Sunday, 12 February 2017

Well covered!

Here are Red Sister's US and UK covers along with two fakes, one from Petros and a mashup posted anonymously on reddit.

Just for fun, two polls, one to choose between the genuine covers and one to choose between all of them.

POLL:  US or UK?

POLL:  US, UK, fake 1 or fake 2?

Oh, and while you're clicking, how about a pre-order? US or UK.

Results with 225 votes in:

US Voters       UK Voters      International Voters
US 79%          US 74%           US  80%
UK 21%         UK 26%           UK 20%

US cover

UK cover

Fake Cover 1

Fake Cover 2

Thursday, 9 February 2017

Red Sister - The UK cover!

Voyager thought long and hard about their cover for Red Sister in the UK.

It's a tricky business. They wanted to signal that this is a whole new offering, not just another installment of the world and stories begun in The Broken Empire and The Red Queen's War, They wanted to invite in new readers who were perhaps put off by the piles of corpses &/or forest of blades emblazoning the front of my previous work.

As part of that process of signaling a change they moved from cover artist Jason Chan (who has produced six excellent covers for me, including two which won awards) to cover designer Heike Schuessler. The motivation here is the same as when audiobook narrators are changed when moving from Jorg to Jalan. In no way dissatisfaction with the previous performance, just a need to mark the arrival of a new thing.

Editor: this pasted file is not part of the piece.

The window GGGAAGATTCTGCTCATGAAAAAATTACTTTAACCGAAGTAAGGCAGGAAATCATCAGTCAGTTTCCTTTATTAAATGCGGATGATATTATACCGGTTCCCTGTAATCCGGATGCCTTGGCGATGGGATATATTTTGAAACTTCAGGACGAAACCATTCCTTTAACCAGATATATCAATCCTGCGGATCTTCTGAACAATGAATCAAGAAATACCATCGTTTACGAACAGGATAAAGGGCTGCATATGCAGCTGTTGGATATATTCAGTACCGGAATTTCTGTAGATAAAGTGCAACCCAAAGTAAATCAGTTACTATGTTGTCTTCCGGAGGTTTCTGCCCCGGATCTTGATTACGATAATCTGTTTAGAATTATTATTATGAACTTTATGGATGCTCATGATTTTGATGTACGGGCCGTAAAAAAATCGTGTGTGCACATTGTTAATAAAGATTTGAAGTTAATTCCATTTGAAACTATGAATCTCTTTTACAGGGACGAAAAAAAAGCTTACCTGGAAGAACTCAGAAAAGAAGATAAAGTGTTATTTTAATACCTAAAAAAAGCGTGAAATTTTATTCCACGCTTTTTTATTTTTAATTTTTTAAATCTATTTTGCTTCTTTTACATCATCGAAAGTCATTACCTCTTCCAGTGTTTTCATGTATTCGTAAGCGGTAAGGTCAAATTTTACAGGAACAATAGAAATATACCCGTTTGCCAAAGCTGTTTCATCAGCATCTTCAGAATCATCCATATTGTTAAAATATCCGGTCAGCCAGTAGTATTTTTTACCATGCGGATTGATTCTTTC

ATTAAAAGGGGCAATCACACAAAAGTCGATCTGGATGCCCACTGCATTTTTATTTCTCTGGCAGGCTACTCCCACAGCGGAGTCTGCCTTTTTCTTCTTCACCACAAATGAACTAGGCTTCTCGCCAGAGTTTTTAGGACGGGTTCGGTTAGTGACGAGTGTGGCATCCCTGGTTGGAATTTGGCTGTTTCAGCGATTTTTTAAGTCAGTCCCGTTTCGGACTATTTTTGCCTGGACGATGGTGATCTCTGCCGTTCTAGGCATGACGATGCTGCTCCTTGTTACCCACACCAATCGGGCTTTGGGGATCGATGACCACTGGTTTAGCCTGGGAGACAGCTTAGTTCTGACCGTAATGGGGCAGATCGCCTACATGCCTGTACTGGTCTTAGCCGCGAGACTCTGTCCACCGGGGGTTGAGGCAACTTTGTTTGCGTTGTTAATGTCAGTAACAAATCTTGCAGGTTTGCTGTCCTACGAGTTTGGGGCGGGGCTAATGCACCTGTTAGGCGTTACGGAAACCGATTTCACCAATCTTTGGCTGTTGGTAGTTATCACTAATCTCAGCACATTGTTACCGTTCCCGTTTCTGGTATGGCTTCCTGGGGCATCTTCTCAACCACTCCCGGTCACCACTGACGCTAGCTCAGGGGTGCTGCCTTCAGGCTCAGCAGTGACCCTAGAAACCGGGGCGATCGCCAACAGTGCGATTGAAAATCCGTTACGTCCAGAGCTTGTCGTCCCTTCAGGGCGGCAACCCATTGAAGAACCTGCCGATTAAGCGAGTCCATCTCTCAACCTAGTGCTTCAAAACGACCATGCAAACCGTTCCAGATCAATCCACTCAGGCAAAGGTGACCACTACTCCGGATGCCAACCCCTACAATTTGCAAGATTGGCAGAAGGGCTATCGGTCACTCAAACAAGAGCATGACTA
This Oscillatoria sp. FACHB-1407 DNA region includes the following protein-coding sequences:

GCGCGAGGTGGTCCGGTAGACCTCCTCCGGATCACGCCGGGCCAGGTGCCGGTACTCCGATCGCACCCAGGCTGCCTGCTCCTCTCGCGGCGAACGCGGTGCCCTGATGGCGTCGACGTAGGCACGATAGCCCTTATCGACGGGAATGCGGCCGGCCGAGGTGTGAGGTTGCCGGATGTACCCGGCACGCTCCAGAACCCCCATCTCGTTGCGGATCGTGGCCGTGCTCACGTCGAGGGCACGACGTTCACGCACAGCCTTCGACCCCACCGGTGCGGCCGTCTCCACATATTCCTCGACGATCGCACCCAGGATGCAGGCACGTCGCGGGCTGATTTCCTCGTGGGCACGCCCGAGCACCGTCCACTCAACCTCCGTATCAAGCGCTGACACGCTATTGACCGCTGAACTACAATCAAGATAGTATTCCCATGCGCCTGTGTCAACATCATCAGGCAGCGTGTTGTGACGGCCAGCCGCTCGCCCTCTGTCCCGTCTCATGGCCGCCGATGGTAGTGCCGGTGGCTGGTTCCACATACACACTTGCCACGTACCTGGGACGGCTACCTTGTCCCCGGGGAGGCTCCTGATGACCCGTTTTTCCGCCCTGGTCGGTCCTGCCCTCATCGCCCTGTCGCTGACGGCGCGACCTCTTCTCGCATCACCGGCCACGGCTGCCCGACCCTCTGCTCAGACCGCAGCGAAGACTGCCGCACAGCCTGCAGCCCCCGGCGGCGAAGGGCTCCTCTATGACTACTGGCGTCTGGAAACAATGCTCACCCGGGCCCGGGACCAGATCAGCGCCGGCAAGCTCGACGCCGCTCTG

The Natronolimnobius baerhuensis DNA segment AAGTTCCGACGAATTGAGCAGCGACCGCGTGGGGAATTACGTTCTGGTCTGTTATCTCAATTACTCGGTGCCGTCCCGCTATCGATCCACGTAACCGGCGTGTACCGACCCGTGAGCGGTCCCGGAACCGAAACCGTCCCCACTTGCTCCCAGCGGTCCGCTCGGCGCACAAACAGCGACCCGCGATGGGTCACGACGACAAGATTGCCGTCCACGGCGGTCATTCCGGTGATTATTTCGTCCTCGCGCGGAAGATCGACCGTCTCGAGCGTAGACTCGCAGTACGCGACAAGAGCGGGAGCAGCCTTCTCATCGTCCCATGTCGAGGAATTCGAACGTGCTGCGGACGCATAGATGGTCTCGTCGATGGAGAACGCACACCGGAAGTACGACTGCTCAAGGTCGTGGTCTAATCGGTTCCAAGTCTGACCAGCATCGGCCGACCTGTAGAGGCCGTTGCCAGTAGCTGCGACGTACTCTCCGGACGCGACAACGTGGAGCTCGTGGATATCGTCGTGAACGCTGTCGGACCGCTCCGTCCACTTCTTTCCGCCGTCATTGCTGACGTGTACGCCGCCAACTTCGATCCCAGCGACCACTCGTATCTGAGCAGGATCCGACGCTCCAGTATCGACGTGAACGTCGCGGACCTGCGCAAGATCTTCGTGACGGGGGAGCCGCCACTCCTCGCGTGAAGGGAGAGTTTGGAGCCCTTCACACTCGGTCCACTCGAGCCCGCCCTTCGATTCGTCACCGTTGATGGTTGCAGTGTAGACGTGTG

You can pre-order it here.

And this is the result. Atmospheric, classy, simple!

(click for detail)

And for comparison, the US cover.

Did I mention about pre-ordering? I forget.

Monday, 6 February 2017

REVIEW: Senlin Ascends

I've been posting these reviews in reverse order of their popularity on Goodreads. So yes, that's right, my most "liked" review ever is for Green Eggs and Ham...

And my review of A Dance With Dragons has only a couple more "likes" than my review for the self-published gem, Senlin Ascends!

Wow. That was unexpected! 

Senlin Ascends is one of the best reads I've had in ages. I decided to read it because one of the bloggers judging in my self-published fantasy contest had a very difficult time choosing between this title and another for the best of his bunch of 30 novels. In the end he went for the other book, which left me thinking that it was harsh luck to miss out by such a fine margin to a very different kind of story.

Anyway, I was dragged in and didn't escape until I'd finished two or three days later.

Don't read this book because you like mine. It's not like mine. It is, however, excellent.

For me Senlin's Ascent hits on pretty much every level (no pun intended).

It's the story of a man's literal ascent up the many tiers of the Tower of Babel, a series of bizarre ring-doms standing at the centre of a huge and varied empire. Senlin goes there on honeymoon armed with his expertise on the subject in hand, and finds the reality very different to what his reading has led him to expect. As with all journeys of consequence, Senlin's ascent has an impact on both the traveler and those encountered on his travels.